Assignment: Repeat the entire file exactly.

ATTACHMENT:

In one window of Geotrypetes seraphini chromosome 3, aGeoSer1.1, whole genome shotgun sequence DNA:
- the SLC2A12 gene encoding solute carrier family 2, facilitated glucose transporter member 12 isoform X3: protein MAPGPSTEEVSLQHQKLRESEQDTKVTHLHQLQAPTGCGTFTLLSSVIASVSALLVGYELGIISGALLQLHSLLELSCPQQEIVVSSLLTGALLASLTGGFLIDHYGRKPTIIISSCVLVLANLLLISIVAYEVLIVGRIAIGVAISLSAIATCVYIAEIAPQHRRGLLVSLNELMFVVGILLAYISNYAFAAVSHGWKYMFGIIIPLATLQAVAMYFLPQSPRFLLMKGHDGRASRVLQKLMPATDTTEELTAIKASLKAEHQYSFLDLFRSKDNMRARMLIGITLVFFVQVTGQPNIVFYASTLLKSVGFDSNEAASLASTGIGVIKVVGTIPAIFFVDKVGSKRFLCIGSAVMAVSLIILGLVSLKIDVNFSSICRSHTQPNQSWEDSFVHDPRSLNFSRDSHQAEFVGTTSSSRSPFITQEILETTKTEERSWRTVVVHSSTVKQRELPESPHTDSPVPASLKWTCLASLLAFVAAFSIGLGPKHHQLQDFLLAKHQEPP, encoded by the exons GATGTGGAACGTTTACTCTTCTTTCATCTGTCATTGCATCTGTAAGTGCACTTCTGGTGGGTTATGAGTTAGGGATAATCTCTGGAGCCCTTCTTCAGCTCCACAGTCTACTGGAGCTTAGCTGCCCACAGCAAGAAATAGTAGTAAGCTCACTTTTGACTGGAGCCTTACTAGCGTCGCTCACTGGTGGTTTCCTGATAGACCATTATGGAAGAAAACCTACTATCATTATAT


In one window of Geotrypetes seraphini chromosome 3, aGeoSer1.1, whole genome shotgun sequence DNA:
- the SLC2A12 gene encoding solute carrier family 2, facilitated glucose transporter member 12 isoform X3: protein MAPGPSTEEVSLQHQKLRESEQDTKVTHLHQLQAPTGCGTFTLLSSVIASVSALLVGYELGIISGALLQLHSLLELSCPQQEIVVSSLLTGALLASLTGGFLIDHYGRKPTIIISSCVLVLANLLLISIVAYEVLIVGRIAIGVAISLSAIATCVYIAEIAPQHRRGLLVSLNELMFVVGILLAYISNYAFAAVSHGWKYMFGIIIPLATLQAVAMYFLPQSPRFLLMKGHDGRASRVLQKLMPATDTTEELTAIKASLKAEHQYSFLDLFRSKDNMRARMLIGITLVFFVQVTGQPNIVFYASTLLKSVGFDSNEAASLASTGIGVIKVVGTIPAIFFVDKVGSKRFLCIGSAVMAVSLIILGLVSLKIDVNFSSICRSHTQPNQSWEDSFVHDPRSLNFSRDSHQAEFVGTTSSSRSPFITQEILETTKTEERSWRTVVVHSSTVKQRELPESPHTDSPVPASLKWTCLASLLAFVAAFSIGLGPKHHQLQDFLLAKHQEPP, encoded by the exons GATGTGGAACGTTTACTCTTCTTTCATCTGTCATTGCATCTGTAAGTGCACTTCTGGTGGGTTATGAGTTAGGGATAATCTCTGGAGCCCTTCTTCAGCTCCACAGTCTACTGGAGCTTAGCTGCCCACAGCAAGAAATAGTAGTAAGCTCACTTTTGACTGGAGCCTTACTAGCGTCGCTCACTGGTGGTTTCCTGATAGACCATTATGGAAGAAAACCTACTATCATTATAT